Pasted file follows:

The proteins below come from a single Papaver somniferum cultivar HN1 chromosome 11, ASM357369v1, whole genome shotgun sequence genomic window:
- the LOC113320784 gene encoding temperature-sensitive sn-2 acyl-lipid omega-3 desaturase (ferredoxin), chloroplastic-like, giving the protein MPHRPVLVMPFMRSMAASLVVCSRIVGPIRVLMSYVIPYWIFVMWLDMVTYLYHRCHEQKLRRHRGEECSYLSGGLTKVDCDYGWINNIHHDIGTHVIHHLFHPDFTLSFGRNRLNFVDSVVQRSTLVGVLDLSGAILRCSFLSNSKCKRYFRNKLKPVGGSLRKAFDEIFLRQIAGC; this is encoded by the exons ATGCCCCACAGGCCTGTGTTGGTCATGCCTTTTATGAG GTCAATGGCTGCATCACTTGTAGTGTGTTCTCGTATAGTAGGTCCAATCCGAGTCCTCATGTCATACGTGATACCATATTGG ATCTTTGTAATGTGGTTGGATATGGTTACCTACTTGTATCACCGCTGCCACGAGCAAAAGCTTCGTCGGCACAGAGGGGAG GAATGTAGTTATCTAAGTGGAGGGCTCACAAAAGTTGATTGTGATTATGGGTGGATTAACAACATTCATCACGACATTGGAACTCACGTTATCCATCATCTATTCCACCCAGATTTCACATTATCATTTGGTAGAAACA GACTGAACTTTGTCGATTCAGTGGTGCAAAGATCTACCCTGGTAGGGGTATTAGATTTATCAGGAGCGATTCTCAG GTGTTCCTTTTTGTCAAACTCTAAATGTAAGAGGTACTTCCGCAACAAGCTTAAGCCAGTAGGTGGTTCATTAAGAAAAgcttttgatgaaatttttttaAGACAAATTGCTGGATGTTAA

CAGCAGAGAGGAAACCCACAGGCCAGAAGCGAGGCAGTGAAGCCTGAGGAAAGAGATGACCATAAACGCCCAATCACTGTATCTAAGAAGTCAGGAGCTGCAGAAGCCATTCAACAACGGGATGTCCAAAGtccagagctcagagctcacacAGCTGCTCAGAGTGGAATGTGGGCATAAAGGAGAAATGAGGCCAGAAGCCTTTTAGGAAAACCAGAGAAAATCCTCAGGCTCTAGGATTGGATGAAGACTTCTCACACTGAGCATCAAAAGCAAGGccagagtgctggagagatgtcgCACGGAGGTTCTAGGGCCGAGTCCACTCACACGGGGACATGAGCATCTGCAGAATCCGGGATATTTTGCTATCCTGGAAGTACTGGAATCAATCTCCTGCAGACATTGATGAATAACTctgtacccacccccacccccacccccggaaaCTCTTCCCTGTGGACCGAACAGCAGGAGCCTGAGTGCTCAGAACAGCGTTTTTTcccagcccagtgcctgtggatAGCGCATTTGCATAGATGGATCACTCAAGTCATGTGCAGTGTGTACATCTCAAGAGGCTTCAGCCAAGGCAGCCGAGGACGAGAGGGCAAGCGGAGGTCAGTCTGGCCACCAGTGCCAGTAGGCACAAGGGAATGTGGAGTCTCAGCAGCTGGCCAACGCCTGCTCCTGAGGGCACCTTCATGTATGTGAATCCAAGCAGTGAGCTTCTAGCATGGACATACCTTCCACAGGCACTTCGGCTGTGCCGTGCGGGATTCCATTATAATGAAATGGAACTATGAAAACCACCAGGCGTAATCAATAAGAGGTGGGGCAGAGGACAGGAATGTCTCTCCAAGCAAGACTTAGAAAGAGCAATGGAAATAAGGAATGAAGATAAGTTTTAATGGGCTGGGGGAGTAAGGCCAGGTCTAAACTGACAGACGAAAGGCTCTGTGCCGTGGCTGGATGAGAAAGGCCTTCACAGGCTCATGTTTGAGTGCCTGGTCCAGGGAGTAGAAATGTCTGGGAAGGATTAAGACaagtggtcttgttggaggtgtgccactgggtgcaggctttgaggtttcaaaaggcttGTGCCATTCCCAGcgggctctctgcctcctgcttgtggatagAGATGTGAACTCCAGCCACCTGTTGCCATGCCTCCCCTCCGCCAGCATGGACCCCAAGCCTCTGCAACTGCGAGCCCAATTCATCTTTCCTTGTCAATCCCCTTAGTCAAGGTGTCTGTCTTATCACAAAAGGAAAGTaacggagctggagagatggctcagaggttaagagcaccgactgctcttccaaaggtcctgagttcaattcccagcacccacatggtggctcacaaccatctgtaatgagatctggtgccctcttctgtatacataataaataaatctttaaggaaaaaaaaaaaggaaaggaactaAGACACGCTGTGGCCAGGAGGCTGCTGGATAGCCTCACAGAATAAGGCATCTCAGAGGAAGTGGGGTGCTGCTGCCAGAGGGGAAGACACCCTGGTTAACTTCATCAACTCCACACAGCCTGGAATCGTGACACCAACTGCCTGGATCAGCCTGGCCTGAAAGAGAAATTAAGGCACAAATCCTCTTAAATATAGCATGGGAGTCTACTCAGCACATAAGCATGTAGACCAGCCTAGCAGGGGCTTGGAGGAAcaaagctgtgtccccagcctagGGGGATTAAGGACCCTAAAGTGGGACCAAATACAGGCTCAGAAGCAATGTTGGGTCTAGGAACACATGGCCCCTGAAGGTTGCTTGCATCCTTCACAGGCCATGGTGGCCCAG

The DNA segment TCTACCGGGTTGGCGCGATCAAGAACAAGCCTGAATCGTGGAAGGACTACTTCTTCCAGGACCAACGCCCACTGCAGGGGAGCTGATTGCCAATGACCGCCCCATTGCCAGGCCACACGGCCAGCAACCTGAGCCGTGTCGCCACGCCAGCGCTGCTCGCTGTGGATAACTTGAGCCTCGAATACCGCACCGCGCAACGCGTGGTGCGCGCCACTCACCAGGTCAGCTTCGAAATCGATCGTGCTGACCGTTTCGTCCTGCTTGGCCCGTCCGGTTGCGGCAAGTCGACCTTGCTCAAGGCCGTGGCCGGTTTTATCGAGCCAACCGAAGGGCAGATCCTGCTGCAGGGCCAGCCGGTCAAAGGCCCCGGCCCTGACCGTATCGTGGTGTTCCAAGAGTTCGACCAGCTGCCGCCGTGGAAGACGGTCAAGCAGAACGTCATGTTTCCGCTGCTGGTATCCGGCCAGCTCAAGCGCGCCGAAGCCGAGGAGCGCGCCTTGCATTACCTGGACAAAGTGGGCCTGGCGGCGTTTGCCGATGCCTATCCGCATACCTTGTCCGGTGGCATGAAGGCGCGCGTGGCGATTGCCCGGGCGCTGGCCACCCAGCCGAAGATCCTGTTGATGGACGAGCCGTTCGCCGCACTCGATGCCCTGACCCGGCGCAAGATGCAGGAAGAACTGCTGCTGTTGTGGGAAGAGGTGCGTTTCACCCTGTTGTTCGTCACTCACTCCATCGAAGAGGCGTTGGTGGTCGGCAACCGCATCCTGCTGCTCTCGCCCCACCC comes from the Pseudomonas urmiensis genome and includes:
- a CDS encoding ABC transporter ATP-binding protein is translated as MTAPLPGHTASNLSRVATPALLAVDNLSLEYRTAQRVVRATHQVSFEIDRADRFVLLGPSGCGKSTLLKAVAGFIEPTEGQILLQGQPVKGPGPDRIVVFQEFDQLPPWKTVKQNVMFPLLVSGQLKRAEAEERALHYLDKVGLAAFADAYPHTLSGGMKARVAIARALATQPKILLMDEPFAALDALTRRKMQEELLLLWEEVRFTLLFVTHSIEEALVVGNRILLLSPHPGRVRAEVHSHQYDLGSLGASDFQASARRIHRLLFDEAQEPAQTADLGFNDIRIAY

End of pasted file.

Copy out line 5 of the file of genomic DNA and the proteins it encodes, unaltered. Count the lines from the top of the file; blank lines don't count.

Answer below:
- a CDS encoding ABC transporter ATP-binding protein is translated as MTAPLPGHTASNLSRVATPALLAVDNLSLEYRTAQRVVRATHQVSFEIDRADRFVLLGPSGCGKSTLLKAVAGFIEPTEGQILLQGQPVKGPGPDRIVVFQEFDQLPPWKTVKQNVMFPLLVSGQLKRAEAEERALHYLDKVGLAAFADAYPHTLSGGMKARVAIARALATQPKILLMDEPFAALDALTRRKMQEELLLLWEEVRFTLLFVTHSIEEALVVGNRILLLSPHPGRVRAEVHSHQYDLGSLGASDFQASARRIHRLLFDEAQEPAQTADLGFNDIRIAY